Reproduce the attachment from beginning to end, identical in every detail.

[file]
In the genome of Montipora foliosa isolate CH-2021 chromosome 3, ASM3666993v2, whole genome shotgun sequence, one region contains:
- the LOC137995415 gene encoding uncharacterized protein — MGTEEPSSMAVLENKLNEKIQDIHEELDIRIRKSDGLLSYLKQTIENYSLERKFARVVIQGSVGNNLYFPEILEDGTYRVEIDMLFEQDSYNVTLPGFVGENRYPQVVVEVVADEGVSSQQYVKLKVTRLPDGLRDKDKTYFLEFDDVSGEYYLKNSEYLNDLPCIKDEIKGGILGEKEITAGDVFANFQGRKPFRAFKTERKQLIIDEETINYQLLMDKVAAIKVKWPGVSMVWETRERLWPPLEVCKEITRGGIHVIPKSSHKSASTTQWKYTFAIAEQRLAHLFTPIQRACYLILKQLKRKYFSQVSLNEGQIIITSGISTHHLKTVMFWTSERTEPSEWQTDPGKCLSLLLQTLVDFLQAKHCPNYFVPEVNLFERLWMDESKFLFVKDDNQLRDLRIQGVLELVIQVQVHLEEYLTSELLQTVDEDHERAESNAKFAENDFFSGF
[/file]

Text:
In the genome of Montipora foliosa isolate CH-2021 chromosome 3, ASM3666993v2, whole genome shotgun sequence, one region contains:
- the LOC137995415 gene encoding uncharacterized protein — MGTEEPSSMAVLENKLNEKIQDIHEELDIRIRKSDGLLSYLKQTIENYSLERKFARVVIQGSVGNNLYFPEILEDGTYRVEIDMLFEQDSYNVTLPGFVGENRYPQVVVEVVADEGVSSQQYVKLKVTRLPDGLRDKDKTYFLEFDDVSGEYYLKNSEYLNDLPCIKDEIKGGILGEKEITAGDVFANFQGRKPFRAFKTERKQLIIDEETINYQLLMDKVAAIKVKWPGVSMVWETRERLWPPLEVCKEITRGGIHVIPKSSHKSASTTQWKYTFAIAEQRLAHLFTPIQRACYLILKQLKRKYFSQVSLNEGQIIITSGISTHHLKTVMFWTSERTEPSEWQTDPGKCLSLLLQTLVDFLQAKHCPNYFVPEVNLFERLWMDESKFLFVKDDNQLRDLRIQGVLELVIQVQVHLEEYLTSELLQTVDEDHERAESNAKFAENDFFSGF